Relationship counseling tip: Have faith in your partner over doubt…invest in the building blocks of trust and cast out
the termites of fear!

trust

Do you trust your partner?
100%?
If so, what did you do to create that?
If not, what have you done to create that?

The trust factor in a relationship is one of the primary cornerstones of a solid relationship foundation. Without trust, the relationship can be easily upset and usually stays more in an upset mode.

The big question is, if there is a lack of trust, why is it there? Has something legitimate happened to trigger it, or is it something from the “ghosts of relationships past” that is simply being transferred onto your current relationship?

If there is a lack of trust, then it’s time for the two of you to take a good long and very honest and open look at what’s happened. If there is something there that can’t seem to be resolved, then perhaps getting some professional help would be the next best move.

If lying, cheating or deception has occurred, you can bet that rebuilding trust will take significant time, energy and effort.

So, there are the obvious trust factors involving honesty and fidelity, and there are also many more subtle factors that occur on a daily basis.

For example, sometimes there may be a tendency to question your partner. This may be a very conscious act or, in many cases, more of a subconscious reaction. Oftentimes this comes from trying to rationalize something or to make sense of an emotional state. In these cases, it’s probably not intended as anything negative or hurtful, even though it may be perceived as such.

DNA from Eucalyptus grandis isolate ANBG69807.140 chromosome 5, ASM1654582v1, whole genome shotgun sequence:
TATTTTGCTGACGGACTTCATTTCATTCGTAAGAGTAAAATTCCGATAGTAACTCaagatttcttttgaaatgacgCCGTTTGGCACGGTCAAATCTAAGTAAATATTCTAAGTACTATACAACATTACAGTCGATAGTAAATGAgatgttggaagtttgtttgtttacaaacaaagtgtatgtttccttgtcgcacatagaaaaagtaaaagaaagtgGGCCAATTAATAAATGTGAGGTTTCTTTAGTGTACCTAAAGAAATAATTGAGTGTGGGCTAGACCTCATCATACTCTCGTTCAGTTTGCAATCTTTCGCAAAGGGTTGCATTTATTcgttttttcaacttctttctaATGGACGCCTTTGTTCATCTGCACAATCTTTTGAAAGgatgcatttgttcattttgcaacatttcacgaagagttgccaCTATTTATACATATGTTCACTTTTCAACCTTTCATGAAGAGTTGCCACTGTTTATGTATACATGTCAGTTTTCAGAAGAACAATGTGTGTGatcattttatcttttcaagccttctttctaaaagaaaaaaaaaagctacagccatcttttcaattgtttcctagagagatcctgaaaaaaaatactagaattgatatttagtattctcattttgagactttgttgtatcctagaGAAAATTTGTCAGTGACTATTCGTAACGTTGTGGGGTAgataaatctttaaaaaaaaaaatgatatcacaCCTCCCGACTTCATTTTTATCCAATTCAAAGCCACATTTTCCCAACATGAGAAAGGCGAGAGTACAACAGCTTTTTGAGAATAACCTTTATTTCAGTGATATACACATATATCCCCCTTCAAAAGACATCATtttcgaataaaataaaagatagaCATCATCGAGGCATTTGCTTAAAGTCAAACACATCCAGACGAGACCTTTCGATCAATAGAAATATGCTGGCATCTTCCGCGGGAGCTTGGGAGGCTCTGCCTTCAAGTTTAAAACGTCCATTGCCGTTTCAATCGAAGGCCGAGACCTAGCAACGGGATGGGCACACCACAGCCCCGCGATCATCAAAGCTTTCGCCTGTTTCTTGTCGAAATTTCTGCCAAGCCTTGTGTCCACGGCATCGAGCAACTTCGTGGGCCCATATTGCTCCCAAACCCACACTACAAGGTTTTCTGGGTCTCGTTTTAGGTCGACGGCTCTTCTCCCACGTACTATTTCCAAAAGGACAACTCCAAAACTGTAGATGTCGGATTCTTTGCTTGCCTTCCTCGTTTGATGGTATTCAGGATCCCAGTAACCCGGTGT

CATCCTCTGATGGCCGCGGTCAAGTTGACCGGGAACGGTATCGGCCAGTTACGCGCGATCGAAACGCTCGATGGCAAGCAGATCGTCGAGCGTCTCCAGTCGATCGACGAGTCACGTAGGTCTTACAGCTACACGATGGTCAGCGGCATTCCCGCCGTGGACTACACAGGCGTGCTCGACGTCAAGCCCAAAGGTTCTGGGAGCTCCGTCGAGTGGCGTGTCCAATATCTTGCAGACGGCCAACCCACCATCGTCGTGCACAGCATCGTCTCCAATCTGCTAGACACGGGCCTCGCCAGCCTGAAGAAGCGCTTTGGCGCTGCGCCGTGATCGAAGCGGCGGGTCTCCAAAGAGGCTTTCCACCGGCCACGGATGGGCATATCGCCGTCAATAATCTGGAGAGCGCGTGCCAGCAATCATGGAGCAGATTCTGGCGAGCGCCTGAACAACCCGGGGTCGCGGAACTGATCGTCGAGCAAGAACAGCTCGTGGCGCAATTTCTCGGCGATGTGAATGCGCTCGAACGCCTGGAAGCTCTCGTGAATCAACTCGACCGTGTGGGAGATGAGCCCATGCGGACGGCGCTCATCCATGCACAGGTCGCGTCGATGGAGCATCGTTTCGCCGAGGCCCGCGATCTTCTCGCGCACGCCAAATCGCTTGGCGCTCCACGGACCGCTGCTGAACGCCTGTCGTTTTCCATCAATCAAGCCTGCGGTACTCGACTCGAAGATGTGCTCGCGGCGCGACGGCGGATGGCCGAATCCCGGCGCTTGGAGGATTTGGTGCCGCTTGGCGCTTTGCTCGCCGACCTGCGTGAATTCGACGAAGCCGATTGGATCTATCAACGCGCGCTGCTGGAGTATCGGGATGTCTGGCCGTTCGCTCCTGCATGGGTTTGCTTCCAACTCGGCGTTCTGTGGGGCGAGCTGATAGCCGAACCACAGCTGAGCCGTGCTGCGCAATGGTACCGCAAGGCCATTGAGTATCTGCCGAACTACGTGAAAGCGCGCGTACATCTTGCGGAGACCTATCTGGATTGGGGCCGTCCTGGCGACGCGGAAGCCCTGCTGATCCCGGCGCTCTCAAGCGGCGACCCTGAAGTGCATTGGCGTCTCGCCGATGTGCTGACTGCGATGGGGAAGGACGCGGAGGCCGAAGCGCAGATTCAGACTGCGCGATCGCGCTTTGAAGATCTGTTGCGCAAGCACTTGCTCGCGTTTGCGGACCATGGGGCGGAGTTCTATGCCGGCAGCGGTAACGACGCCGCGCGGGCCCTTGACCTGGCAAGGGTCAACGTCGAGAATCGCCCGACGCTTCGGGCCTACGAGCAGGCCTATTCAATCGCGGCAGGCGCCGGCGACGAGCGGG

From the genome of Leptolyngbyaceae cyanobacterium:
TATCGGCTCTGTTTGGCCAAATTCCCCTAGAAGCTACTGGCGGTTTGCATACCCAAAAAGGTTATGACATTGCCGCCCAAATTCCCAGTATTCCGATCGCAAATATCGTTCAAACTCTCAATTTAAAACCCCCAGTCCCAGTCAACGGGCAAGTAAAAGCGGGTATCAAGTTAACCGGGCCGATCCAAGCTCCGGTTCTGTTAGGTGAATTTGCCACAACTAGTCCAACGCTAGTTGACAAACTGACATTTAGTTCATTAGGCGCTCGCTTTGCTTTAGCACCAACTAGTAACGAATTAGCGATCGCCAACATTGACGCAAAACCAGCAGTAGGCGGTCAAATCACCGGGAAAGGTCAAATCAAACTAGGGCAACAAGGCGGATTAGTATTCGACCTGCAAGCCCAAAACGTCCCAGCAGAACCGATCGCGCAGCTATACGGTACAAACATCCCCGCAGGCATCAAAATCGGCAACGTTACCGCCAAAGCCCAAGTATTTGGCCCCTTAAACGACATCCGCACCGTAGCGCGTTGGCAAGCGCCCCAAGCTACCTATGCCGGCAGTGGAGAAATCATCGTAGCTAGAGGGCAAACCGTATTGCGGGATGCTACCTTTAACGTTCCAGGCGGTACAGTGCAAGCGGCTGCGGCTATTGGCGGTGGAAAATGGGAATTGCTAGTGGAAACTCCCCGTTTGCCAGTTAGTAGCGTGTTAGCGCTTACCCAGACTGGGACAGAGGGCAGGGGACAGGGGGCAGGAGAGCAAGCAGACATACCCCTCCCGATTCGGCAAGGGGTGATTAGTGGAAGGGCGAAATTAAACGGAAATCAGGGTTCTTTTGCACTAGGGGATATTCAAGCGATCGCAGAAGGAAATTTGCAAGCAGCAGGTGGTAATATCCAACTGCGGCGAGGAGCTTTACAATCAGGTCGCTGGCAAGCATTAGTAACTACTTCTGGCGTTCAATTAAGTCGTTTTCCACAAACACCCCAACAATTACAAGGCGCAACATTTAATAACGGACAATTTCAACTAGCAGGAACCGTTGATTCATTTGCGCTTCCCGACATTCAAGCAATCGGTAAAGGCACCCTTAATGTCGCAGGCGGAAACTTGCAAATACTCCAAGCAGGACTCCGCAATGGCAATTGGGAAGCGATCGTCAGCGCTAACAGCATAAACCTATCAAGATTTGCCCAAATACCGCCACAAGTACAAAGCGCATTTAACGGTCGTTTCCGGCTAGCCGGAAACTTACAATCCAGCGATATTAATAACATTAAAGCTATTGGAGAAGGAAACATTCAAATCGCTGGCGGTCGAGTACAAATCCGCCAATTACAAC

Therefore, you need to know this: There’s a fine line between questioning your partner’s judgment or decision-making skills for the purpose of understanding or being truly supportive and protective versus questioning because you want to be “right.”

This being right is typically when one person wants to feel in control, so they try to point out what the other has done “wrong” or could do differently.

This is usually either driven from the ego or fear, which, when you get to origin, are generally one in the same.

If you participate in trying to be right you’ll create an almost instant destruction!

Many relationships have been destroyed because one or both people are driven to be right. Make your relationship goal connection, understanding and support, instead of the ego-driven “need to be right syndrome.”

In any case, this questioning dynamic can be an irritant at the core of your relationship because it can bring with it the feeling of doubt. Obviously your relationship would be best served to eliminate this unnecessary, irritating and potentially damaging dynamic.

Therefore, it is always wise to ask and get clarity. Ask if your partner would like input, feedback, suggestions or ideas. Likewise, ask if they just want you to be an empathetic and understanding sounding board.

Whatever the case is, if you’re not supporting your partner with trust and faith, you risk sending a message of doubt, even though that may not be your intention.

 

Be trusting, be encouraging, be supportive, be curious and have faith that your partner is making good choices. Always use the healthy relational building blocks of faith and trust and avoid the destructive termites of fear and doubt.

 

Marry YourSelf First! Today…and Every Day!

 

 

About Ken Donaldson

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